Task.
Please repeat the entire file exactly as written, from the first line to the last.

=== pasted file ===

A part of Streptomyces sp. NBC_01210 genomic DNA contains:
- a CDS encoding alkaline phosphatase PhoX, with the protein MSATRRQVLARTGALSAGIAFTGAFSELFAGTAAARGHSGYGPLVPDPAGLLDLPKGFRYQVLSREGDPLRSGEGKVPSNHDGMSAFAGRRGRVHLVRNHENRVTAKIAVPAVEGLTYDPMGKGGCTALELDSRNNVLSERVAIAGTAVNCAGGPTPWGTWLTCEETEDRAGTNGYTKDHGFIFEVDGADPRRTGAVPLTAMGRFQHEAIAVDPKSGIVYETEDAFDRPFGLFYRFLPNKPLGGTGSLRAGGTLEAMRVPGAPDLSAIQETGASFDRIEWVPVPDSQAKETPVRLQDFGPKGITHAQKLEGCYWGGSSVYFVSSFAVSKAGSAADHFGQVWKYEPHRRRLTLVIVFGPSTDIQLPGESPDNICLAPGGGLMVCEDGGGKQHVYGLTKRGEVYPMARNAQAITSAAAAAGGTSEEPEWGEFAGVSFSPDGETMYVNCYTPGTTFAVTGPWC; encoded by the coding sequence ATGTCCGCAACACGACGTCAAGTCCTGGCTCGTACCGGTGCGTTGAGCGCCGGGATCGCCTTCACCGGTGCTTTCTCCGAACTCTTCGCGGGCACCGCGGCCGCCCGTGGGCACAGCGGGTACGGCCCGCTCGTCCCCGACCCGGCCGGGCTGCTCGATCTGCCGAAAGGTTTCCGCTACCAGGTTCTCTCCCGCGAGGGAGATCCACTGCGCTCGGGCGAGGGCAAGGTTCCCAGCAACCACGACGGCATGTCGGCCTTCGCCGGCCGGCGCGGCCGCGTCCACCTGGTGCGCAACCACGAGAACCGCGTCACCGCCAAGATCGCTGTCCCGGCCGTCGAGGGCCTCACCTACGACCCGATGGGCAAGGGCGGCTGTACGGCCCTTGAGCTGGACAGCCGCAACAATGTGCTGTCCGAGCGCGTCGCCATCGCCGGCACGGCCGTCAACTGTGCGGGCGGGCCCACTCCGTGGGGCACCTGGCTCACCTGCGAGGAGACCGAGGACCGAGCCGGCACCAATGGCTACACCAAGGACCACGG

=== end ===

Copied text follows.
A part of Streptomyces sp. NBC_01210 genomic DNA contains:
- a CDS encoding alkaline phosphatase PhoX, with the protein MSATRRQVLARTGALSAGIAFTGAFSELFAGTAAARGHSGYGPLVPDPAGLLDLPKGFRYQVLSREGDPLRSGEGKVPSNHDGMSAFAGRRGRVHLVRNHENRVTAKIAVPAVEGLTYDPMGKGGCTALELDSRNNVLSERVAIAGTAVNCAGGPTPWGTWLTCEETEDRAGTNGYTKDHGFIFEVDGADPRRTGAVPLTAMGRFQHEAIAVDPKSGIVYETEDAFDRPFGLFYRFLPNKPLGGTGSLRAGGTLEAMRVPGAPDLSAIQETGASFDRIEWVPVPDSQAKETPVRLQDFGPKGITHAQKLEGCYWGGSSVYFVSSFAVSKAGSAADHFGQVWKYEPHRRRLTLVIVFGPSTDIQLPGESPDNICLAPGGGLMVCEDGGGKQHVYGLTKRGEVYPMARNAQAITSAAAAAGGTSEEPEWGEFAGVSFSPDGETMYVNCYTPGTTFAVTGPWC; encoded by the coding sequence ATGTCCGCAACACGACGTCAAGTCCTGGCTCGTACCGGTGCGTTGAGCGCCGGGATCGCCTTCACCGGTGCTTTCTCCGAACTCTTCGCGGGCACCGCGGCCGCCCGTGGGCACAGCGGGTACGGCCCGCTCGTCCCCGACCCGGCCGGGCTGCTCGATCTGCCGAAAGGTTTCCGCTACCAGGTTCTCTCCCGCGAGGGAGATCCACTGCGCTCGGGCGAGGGCAAGGTTCCCAGCAACCACGACGGCATGTCGGCCTTCGCCGGCCGGCGCGGCCGCGTCCACCTGGTGCGCAACCACGAGAACCGCGTCACCGCCAAGATCGCTGTCCCGGCCGTCGAGGGCCTCACCTACGACCCGATGGGCAAGGGCGGCTGTACGGCCCTTGAGCTGGACAGCCGCAACAATGTGCTGTCCGAGCGCGTCGCCATCGCCGGCACGGCCGTCAACTGTGCGGGCGGGCCCACTCCGTGGGGCACCTGGCTCACCTGCGAGGAGACCGAGGACCGAGCCGGCACCAATGGCTACACCAAGGACCACGG